COVID-19 and Deaths on our Roads

The death rate on our roads is down an average 25% because of the Covid-19 lockdowns.  The lockdowns have meant less cars on the road.  The COVID-19 pandemic has no doubt had an enormous impact, both socially and economically, on the Australian community and on the world.  It’s arguable however that there are some areas of life that the pandemic has actually improved. One area in particular is that of Transport, Traffic and the encompassing death toll from road accidents each year caused by our increasing traffic on our roads.

The death toll on our roads has been increasing with the increasing volume or vehicles on our roads over the years.  This is a crisis that we are continuing to fight everyday and the aim of the government is to aim for zero deaths on our roads.  This crisis of the road toll injuries and deaths causes suffering, loss and economic hardship to countless numbers within our communities.

Currently, due to community lock downs and restrictions caused by COVID19, the majority of us are enjoying the lack of traffic on the roads, being able to reach our destinations in good time, waiting at red lights less frequently and not being stuck in a red sea of bumper lights trying to get home from work. The air is cleaner, the petrol prices have dropped. Most importantly, there have been less accidents on the road and therefore, less deaths.

Eventually, we will return to ‘life as usual’. Traffic will increase, petrol will go up in price and if we aren’t careful, things will return to normal with the death and injury toll due to road exposure increasing. The question is, will we learn anything from our experience during COVID19?

Some lessons for consideration after COVID-19 has passed:

1. Reducing the number of vehicles on the road ultimately reduces road fatality

Whilst lockdowns have had some negative impacts, the result of them has also led to less cars on the road and therefore less people being exposed to the possibility of injury and fatality. When life returns to “normal”, our exposure to road injury and fatality increases by our accessibility to the road. This brings into focus the value of exposure reduction as a proactive intervention to road safety. Previously, we have not addressed the concept of trying to reduce the actual number of cars on the road because we focused so narrowly on the road transport system itself when discussing safety i.e increasing road rules etc.

2. Reducing exposure to the road helps our community

We have had a taste of the community benefits already. Long-term, by reducing our exposure to the roads, we could in theory have cleaner air, less green-house gas emissions, less noise, cheaper fuel prices, less air pollution, less traffic, less road works and expense to tax payer funds, greater opportunities for transport to build in our communities.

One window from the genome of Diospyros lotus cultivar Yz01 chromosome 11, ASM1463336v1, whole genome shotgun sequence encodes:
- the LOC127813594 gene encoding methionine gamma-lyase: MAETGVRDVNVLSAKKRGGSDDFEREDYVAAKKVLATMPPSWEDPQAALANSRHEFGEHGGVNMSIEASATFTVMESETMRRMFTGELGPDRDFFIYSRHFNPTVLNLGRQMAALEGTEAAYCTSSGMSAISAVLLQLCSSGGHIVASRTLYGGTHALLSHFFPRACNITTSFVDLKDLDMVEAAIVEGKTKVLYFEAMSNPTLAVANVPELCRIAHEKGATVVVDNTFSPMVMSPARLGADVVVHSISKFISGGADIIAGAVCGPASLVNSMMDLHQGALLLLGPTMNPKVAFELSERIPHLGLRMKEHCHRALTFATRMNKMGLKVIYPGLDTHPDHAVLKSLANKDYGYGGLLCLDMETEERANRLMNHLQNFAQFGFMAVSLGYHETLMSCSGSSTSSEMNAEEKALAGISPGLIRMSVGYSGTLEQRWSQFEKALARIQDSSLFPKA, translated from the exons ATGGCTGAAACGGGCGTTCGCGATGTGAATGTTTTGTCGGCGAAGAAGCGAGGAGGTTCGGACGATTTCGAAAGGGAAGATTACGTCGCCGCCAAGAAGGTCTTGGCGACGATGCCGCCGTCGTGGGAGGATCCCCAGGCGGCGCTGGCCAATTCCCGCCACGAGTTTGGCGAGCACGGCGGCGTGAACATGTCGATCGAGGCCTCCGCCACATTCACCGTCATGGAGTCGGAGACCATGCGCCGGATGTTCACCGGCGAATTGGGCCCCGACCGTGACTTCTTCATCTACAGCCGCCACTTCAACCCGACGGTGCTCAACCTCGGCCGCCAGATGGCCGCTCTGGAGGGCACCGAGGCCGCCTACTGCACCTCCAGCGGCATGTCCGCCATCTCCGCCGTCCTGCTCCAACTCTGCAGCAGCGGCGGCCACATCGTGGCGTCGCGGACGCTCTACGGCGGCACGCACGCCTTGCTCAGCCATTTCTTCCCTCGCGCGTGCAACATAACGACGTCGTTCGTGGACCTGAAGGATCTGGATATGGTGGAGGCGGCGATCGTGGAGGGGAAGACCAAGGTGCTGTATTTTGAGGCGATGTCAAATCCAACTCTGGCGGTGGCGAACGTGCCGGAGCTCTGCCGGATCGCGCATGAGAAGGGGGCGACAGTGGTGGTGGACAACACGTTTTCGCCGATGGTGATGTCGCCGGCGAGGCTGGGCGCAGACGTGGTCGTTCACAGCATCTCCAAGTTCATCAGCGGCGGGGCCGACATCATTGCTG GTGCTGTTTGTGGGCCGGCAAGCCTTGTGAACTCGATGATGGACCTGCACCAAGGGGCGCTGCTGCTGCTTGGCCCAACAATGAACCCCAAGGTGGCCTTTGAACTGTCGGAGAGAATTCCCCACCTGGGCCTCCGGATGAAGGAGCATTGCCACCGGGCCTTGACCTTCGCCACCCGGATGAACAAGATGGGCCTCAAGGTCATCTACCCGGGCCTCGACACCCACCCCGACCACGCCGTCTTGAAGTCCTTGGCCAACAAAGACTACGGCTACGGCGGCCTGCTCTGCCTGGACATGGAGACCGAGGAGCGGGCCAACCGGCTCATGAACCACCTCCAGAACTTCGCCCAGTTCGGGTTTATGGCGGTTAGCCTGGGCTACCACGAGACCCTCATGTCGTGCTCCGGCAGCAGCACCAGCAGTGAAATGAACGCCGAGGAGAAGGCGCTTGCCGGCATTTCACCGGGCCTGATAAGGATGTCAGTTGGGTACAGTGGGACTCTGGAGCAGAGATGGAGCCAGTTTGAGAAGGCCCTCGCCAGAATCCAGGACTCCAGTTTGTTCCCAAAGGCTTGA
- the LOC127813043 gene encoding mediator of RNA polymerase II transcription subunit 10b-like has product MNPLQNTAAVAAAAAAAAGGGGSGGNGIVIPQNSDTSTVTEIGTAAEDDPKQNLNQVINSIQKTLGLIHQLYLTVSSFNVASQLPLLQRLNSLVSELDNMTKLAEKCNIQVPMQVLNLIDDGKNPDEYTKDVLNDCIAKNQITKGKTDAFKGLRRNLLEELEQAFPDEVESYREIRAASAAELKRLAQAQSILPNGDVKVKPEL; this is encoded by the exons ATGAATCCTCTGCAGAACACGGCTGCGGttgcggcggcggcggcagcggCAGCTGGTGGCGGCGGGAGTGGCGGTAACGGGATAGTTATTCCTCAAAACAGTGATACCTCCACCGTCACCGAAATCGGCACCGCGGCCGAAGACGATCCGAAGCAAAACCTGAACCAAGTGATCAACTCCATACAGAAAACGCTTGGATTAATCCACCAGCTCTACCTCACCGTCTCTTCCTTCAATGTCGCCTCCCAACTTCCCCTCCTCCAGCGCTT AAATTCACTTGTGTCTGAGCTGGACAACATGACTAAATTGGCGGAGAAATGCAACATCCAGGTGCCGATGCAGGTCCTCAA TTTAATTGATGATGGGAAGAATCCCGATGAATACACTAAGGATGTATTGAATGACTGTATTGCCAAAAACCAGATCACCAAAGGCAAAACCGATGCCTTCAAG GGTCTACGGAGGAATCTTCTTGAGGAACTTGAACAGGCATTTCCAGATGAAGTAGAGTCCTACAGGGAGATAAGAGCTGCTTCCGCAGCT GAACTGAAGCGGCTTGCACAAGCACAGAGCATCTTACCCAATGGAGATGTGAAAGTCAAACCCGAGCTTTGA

3. Reducing the number of cars on the road helps us restructure our working lives

The pandemic has forced most of us to work and study from home where possible. Ever advancing internet connections and online capabilities have made this easier than ever with online conferences, classes, video links etc making the need for “face to face” interaction less essential. For many, working from home has proven to be more effective than expected, and has provided us a way to rethink our business models and society work operations. It has now easier than ever to imagine a society where you work from home 2-3 days a week and only attend the work place for face-to-face meetings on a needs basis. That leaves us with the remaining jobs and personnel that must be on the road frequently in order to complete their work and working from home is not an option. By staying home, those of us that can work from home will provide these essential road users safer access to transport, less traffic and congested roads all by limiting unnecessary exposure to the road.

4. Reducing the number of people on the road assists Police and Law Enforcement

The main cause of road fatalities are; Speeding, Drugs and Alcohol, Fatigue, Seatbelts and Mobile phones / Distractions (Called the “Fatal 5”).  All of these five factors are easily prevented and within human control.  The human element is the problem though.  If there was a decrease in the number of vehicles on the road then in theory, Police and law enforcement would be more able to single out those acting dangerously on our roads. There would be greater capacity to conduct licence checks and more time and capability to conduct random breath testing.

5. Reducing road exposure could help support our public transport system

In Australia, we pay some of the most expensive rates for public transport than anywhere else in the world. There could be many reasons for this including our dependence on private vehicles to get us from A to B. If we were able to reduce the amount of exposure of private vehicles on the road, our public transport systems would be better supported and in turn, prices may reduce for everyone catching public transport.  

The impacts of COVID19 will not last forever however the lessons we learn from this pandemic can.  With restrictions being slowly lifted, we have a choice as to whether we are going to see a rise in the road death toll again. What we do know is that with less vehicles on the road, there are less fatalities. 

Here are some interesting charts –

Road Fatalities – Deaths per 100,000 population (Country)


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